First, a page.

Moved /home to new RAID disk, how do I move additional directories?

…sorry, should have posted to the “discussion” area…

working my way through setting up my computer. Following suggestions I have moved my /home to a new RAID disk, using directions in the link below, and it all seems to be fine. I have additional directories under /, namely /apps and /media, that I would also like to move to the new disk.

The new disk currently has one extended partition with one logical partition for /home. I am assuming one way to do it is to make additional logical partitions for /apps and /media on the new disk and follow the same procedure I did for /home. However, while I had /home, /apps, /media all under /, I did not have to specify a partition for each, and each could grow as they needed all within /.

That is sort of what I was hoping to have in the new disk – i.e. /home, /apps, /media all within the same partition so I did not have to specify a storage size for them, and they could grow as they needed all within one partition being equal to the size of the extended partition, which right now is the size of the disk. Am I making sense ?..

…am thinking that since /home, /apps, and /media will not be under the partition for /, I may have to bite the bullet and make additional logincal partitions in the extended partition of the new disk… ?


That would by far be the easiest & cleanest solution. If you make your logical volumes for /home, /media & /apps smaller than the size of your disk, you can simply enlarge them later if you run out of space. That way, you don’t have to predict right now which one will end up needing how much space. So suppose you have a 1TB disk, and your directories right now only need 10GB, you could make the three partitions 20GB each, and then if any of them needs more space at any point, you simply enlarge that partition, and LVM will take care of actually arranging the data on the disk.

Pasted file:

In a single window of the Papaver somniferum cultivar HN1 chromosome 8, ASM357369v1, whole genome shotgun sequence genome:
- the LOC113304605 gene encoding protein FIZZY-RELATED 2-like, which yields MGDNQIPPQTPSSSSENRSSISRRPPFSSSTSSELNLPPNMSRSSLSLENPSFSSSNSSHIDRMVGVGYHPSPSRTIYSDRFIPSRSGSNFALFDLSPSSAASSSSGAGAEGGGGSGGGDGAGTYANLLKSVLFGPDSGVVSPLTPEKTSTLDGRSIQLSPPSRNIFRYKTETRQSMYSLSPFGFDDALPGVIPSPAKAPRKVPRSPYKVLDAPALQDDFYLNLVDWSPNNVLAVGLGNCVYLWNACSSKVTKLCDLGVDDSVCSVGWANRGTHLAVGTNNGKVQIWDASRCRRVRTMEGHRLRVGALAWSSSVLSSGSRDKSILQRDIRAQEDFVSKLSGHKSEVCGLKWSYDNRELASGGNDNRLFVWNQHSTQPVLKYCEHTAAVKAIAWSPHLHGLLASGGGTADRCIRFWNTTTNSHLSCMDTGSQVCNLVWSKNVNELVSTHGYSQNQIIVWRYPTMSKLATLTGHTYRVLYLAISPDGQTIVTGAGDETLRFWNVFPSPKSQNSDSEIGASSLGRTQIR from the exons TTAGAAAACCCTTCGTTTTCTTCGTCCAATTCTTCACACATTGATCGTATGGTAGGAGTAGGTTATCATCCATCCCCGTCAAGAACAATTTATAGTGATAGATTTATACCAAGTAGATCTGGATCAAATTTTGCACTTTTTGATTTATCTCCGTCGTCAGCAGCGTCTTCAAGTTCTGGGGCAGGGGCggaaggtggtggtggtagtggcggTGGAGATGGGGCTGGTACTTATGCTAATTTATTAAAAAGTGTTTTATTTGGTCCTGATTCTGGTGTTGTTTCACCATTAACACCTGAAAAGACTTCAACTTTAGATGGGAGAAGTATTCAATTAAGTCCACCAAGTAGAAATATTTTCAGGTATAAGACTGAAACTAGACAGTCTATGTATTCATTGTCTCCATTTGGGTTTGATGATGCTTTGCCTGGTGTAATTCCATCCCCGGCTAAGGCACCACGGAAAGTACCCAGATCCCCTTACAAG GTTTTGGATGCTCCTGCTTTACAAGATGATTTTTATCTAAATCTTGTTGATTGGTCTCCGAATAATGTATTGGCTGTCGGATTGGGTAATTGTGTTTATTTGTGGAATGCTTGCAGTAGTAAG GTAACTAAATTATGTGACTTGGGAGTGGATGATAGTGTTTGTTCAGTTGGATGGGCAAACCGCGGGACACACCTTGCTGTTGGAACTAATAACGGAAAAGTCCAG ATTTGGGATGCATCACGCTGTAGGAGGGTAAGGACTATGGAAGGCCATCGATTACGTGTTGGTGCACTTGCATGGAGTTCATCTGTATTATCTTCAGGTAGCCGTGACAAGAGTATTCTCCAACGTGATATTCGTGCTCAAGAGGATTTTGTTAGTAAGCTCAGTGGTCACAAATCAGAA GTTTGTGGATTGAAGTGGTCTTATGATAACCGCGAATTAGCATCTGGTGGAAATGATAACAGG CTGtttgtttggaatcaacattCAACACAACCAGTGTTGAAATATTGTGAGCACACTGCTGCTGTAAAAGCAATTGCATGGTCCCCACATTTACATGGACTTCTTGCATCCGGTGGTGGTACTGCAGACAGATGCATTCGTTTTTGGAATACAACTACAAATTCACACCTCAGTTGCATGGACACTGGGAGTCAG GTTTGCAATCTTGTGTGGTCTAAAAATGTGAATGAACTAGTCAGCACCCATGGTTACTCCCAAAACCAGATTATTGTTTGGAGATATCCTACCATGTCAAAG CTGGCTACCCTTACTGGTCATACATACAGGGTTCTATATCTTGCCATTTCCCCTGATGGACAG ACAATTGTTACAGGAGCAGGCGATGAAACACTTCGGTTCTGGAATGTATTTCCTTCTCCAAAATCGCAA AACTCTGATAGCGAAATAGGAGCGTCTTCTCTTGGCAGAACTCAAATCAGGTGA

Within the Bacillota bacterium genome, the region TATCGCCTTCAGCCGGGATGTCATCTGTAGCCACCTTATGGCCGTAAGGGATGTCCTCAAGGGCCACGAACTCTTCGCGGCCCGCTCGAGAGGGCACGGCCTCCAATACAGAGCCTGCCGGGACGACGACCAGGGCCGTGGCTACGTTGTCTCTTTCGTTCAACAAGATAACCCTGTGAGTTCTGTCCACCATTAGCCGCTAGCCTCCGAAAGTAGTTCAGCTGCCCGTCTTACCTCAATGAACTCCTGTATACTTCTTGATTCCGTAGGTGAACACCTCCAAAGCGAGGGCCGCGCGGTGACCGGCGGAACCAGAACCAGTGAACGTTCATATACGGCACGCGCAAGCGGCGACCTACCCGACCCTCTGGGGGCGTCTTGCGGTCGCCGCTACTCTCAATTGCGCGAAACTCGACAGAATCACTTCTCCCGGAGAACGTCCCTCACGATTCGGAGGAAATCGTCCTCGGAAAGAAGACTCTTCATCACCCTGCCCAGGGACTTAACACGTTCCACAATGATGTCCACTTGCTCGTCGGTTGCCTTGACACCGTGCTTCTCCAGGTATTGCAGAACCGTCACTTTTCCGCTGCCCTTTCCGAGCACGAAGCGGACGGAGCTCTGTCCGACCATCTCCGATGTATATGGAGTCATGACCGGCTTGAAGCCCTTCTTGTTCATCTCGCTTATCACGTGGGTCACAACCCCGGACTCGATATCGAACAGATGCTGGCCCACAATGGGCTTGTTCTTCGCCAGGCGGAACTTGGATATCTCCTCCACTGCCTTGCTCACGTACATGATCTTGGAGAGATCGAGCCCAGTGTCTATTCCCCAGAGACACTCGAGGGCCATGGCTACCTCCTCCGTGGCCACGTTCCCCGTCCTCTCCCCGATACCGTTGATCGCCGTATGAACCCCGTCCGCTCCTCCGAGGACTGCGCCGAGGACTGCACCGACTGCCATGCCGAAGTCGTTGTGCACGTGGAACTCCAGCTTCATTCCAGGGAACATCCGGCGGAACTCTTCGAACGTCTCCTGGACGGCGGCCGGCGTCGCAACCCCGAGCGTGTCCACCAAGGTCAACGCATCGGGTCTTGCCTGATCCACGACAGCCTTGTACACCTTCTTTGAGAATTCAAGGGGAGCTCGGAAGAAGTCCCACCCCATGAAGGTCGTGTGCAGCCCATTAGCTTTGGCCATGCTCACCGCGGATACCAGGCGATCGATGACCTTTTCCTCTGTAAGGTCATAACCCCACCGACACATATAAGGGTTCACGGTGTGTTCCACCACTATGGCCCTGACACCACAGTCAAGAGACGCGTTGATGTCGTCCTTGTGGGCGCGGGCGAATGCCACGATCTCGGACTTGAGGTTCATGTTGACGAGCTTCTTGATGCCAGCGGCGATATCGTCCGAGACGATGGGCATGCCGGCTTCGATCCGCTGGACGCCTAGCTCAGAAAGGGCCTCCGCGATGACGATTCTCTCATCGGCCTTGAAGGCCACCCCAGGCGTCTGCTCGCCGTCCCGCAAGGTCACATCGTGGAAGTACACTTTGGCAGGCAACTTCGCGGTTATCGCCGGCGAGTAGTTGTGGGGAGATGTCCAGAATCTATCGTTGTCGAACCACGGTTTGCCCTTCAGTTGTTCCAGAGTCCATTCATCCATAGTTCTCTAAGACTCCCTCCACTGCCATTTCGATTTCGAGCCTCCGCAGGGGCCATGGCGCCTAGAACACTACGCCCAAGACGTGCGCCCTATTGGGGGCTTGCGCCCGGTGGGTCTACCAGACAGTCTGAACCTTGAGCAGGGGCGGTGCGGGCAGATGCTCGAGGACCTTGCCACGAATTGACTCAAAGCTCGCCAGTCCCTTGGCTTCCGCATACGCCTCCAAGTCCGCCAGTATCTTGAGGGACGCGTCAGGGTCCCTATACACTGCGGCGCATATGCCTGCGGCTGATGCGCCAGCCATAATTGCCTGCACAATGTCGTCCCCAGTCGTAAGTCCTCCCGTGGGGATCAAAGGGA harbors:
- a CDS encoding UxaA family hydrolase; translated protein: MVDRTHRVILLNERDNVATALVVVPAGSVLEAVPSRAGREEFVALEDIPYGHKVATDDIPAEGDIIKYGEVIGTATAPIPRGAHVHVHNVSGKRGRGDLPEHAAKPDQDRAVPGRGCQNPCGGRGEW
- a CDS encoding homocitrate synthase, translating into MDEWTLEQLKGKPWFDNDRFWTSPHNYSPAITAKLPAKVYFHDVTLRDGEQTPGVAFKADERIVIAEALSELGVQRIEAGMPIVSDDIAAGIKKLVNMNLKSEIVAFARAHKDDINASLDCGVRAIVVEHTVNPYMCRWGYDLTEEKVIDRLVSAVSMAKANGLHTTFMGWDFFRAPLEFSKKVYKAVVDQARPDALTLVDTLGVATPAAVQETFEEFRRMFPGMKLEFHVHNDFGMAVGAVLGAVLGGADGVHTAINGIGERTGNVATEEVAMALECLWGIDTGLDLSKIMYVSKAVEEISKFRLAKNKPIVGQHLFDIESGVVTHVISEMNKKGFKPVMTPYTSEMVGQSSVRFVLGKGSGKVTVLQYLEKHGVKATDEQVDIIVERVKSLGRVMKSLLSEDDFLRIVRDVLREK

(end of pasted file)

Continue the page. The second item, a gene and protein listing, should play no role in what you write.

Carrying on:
If for some reason you do not want to do that, you could

  • put all three on one partition and mount it elsewhere, say to /mnt
  • create links from /mnt/(home|apps|media) to /(home|apps|media) so that your paths still are as expected

or use btrfs as your filesystem, which can create mountable subvolumes of undefined size.

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You don’t. Just create one big partition to hold all your data. Mount that partition somewhere, for the sake of discussion, lets say it is mounted at /data. Then create sub-directories for apps/media/whatever and move the data into those sub-directories.

You can then optionally symlink the directories to wherever you want them in the filesystem(if you wanted to)

The only exception for me would be /home. You can still put the data under /data/home but instead of symlinking it /home, I would use a bind mount so systemd can manage it. To do this you would add a line in /etc/fstab like this:

/data/home /home none defaults,bind 0 0

Thank you again dalto. I’ve also thought of putting the /apps, and /media directories just under /home, along with my user directory.

Sorry for the delayed reply, but am in a bit of a panic now, please see new post, as I am unable to boot and have been trying to figure it out the last couple of days.

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…Thank you lcts and sorry for the delay, totally had missed your note. What you mention sounds good, but I do not have LVMs – I figured I did not need it, and thought all would be simpler without them. I had some issues with them back in F14, can’t recall what it was, and I just wanted to keep it simple with msdos partitions. Maybe I will consider LVMs next time around.


Right, I read ‘logical partition’ and my mind somehow said ‘logical volume’…

I have /home symlinked to /data/raid/home in the passed and still to this day.

Could you please explain what kind of issues I may run into by symlinking instead of using bind mount?

If you have a lot of mounts that depend on each other systemd will manage them in the right order. For example, making sure that /home is mounted prior to trying to mount /home/bob/Documents

The same is true for anything else that needs to wait until /home is mounted before it can run.

I have used symlinks in the past and it has worked but I like a bind mount for that scenario. That being said, it isn’t a requirement. Like everything else in Linux there are many different ways to tackle a problem and we all have our preferences. :grin:


It is a very interesting and useful discussion at least for me,:slightly_smiling_face: and I hope it will be useful to other people. Thanks!